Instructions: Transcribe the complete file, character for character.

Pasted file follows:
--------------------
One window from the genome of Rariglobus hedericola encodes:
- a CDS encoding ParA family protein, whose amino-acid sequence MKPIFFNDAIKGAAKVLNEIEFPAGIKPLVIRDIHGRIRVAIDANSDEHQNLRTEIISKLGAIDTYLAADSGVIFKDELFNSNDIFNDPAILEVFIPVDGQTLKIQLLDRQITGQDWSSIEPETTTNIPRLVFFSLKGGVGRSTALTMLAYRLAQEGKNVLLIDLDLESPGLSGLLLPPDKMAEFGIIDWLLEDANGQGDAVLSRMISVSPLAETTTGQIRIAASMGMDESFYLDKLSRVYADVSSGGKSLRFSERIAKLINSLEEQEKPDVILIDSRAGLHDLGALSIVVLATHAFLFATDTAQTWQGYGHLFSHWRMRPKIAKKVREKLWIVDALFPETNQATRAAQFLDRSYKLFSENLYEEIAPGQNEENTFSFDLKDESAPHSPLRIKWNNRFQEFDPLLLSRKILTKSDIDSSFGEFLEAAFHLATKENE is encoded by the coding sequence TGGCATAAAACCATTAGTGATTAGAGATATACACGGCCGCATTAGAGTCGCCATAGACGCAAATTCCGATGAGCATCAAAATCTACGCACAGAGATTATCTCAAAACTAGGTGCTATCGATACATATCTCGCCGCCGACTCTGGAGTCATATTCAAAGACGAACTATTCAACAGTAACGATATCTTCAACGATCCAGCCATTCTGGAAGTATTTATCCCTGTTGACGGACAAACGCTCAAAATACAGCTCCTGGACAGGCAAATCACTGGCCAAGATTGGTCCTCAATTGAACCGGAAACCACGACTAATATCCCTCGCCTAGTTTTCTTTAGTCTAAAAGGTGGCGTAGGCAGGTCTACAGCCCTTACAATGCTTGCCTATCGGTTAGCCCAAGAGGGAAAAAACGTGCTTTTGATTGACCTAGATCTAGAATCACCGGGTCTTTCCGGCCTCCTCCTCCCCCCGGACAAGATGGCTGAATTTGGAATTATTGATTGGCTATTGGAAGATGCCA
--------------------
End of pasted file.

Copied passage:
One window from the genome of Rariglobus hedericola encodes:
- a CDS encoding ParA family protein, whose amino-acid sequence MKPIFFNDAIKGAAKVLNEIEFPAGIKPLVIRDIHGRIRVAIDANSDEHQNLRTEIISKLGAIDTYLAADSGVIFKDELFNSNDIFNDPAILEVFIPVDGQTLKIQLLDRQITGQDWSSIEPETTTNIPRLVFFSLKGGVGRSTALTMLAYRLAQEGKNVLLIDLDLESPGLSGLLLPPDKMAEFGIIDWLLEDANGQGDAVLSRMISVSPLAETTTGQIRIAASMGMDESFYLDKLSRVYADVSSGGKSLRFSERIAKLINSLEEQEKPDVILIDSRAGLHDLGALSIVVLATHAFLFATDTAQTWQGYGHLFSHWRMRPKIAKKVREKLWIVDALFPETNQATRAAQFLDRSYKLFSENLYEEIAPGQNEENTFSFDLKDESAPHSPLRIKWNNRFQEFDPLLLSRKILTKSDIDSSFGEFLEAAFHLATKENE is encoded by the coding sequence TGGCATAAAACCATTAGTGATTAGAGATATACACGGCCGCATTAGAGTCGCCATAGACGCAAATTCCGATGAGCATCAAAATCTACGCACAGAGATTATCTCAAAACTAGGTGCTATCGATACATATCTCGCCGCCGACTCTGGAGTCATATTCAAAGACGAACTATTCAACAGTAACGATATCTTCAACGATCCAGCCATTCTGGAAGTATTTATCCCTGTTGACGGACAAACGCTCAAAATACAGCTCCTGGACAGGCAAATCACTGGCCAAGATTGGTCCTCAATTGAACCGGAAACCACGACTAATATCCCTCGCCTAGTTTTCTTTAGTCTAAAAGGTGGCGTAGGCAGGTCTACAGCCCTTACAATGCTTGCCTATCGGTTAGCCCAAGAGGGAAAAAACGTGCTTTTGATTGACCTAGATCTAGAATCACCGGGTCTTTCCGGCCTCCTCCTCCCCCCGGACAAGATGGCTGAATTTGGAATTATTGATTGGCTATTGGAAGATGCCA